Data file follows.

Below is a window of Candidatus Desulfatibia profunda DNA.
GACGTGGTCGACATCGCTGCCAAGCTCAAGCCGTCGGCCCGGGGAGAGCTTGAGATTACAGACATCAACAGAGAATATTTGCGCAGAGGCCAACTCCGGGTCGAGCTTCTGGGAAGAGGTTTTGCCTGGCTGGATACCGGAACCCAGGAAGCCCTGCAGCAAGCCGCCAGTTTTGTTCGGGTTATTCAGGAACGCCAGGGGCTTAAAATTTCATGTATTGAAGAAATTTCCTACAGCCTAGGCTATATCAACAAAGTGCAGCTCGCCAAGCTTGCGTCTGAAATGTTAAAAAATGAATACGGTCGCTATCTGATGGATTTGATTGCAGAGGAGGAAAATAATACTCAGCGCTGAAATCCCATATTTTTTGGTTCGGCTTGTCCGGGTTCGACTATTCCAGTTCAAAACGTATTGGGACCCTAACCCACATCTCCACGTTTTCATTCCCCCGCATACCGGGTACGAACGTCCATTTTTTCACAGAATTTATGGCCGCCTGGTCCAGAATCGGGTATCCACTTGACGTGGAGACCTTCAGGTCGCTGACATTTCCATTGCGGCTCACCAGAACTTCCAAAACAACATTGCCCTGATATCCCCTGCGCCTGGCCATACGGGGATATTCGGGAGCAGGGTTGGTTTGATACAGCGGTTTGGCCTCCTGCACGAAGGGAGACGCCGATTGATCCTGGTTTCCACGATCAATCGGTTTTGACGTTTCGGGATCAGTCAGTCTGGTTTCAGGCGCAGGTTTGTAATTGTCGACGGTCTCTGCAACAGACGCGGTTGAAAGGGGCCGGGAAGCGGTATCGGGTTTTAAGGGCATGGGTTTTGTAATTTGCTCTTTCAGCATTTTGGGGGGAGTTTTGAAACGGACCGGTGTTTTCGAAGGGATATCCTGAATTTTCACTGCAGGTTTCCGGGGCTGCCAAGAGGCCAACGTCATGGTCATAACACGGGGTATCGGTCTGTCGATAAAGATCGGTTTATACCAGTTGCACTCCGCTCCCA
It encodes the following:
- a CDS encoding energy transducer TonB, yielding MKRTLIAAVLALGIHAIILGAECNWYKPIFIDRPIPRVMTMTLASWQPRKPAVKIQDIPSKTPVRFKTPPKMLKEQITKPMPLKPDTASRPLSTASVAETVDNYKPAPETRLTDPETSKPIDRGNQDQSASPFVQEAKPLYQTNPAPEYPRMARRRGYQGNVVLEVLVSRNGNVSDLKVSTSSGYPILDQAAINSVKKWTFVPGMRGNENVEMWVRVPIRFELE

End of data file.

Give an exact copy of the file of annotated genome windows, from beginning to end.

Below is a window of Candidatus Desulfatibia profunda DNA.
GACGTGGTCGACATCGCTGCCAAGCTCAAGCCGTCGGCCCGGGGAGAGCTTGAGATTACAGACATCAACAGAGAATATTTGCGCAGAGGCCAACTCCGGGTCGAGCTTCTGGGAAGAGGTTTTGCCTGGCTGGATACCGGAACCCAGGAAGCCCTGCAGCAAGCCGCCAGTTTTGTTCGGGTTATTCAGGAACGCCAGGGGCTTAAAATTTCATGTATTGAAGAAATTTCCTACAGCCTAGGCTATATCAACAAAGTGCAGCTCGCCAAGCTTGCGTCTGAAATGTTAAAAAATGAATACGGTCGCTATCTGATGGATTTGATTGCAGAGGAGGAAAATAATACTCAGCGCTGAAATCCCATATTTTTTGGTTCGGCTTGTCCGGGTTCGACTATTCCAGTTCAAAACGTATTGGGACCCTAACCCACATCTCCACGTTTTCATTCCCCCGCATACCGGGTACGAACGTCCATTTTTTCACAGAATTTATGGCCGCCTGGTCCAGAATCGGGTATCCACTTGACGTGGAGACCTTCAGGTCGCTGACATTTCCATTGCGGCTCACCAGAACTTCCAAAACAACATTGCCCTGATATCCCCTGCGCCTGGCCATACGGGGATATTCGGGAGCAGGGTTGGTTTGATACAGCGGTTTGGCCTCCTGCACGAAGGGAGACGCCGATTGATCCTGGTTTCCACGATCAATCGGTTTTGACGTTTCGGGATCAGTCAGTCTGGTTTCAGGCGCAGGTTTGTAATTGTCGACGGTCTCTGCAACAGACGCGGTTGAAAGGGGCCGGGAAGCGGTATCGGGTTTTAAGGGCATGGGTTTTGTAATTTGCTCTTTCAGCATTTTGGGGGGAGTTTTGAAACGGACCGGTGTTTTCGAAGGGATATCCTGAATTTTCACTGCAGGTTTCCGGGGCTGCCAAGAGGCCAACGTCATGGTCATAACACGGGGTATCGGTCTGTCGATAAAGATCGGTTTATACCAGTTGCACTCCGCTCCCA
It encodes the following:
- a CDS encoding energy transducer TonB, yielding MKRTLIAAVLALGIHAIILGAECNWYKPIFIDRPIPRVMTMTLASWQPRKPAVKIQDIPSKTPVRFKTPPKMLKEQITKPMPLKPDTASRPLSTASVAETVDNYKPAPETRLTDPETSKPIDRGNQDQSASPFVQEAKPLYQTNPAPEYPRMARRRGYQGNVVLEVLVSRNGNVSDLKVSTSSGYPILDQAAINSVKKWTFVPGMRGNENVEMWVRVPIRFELE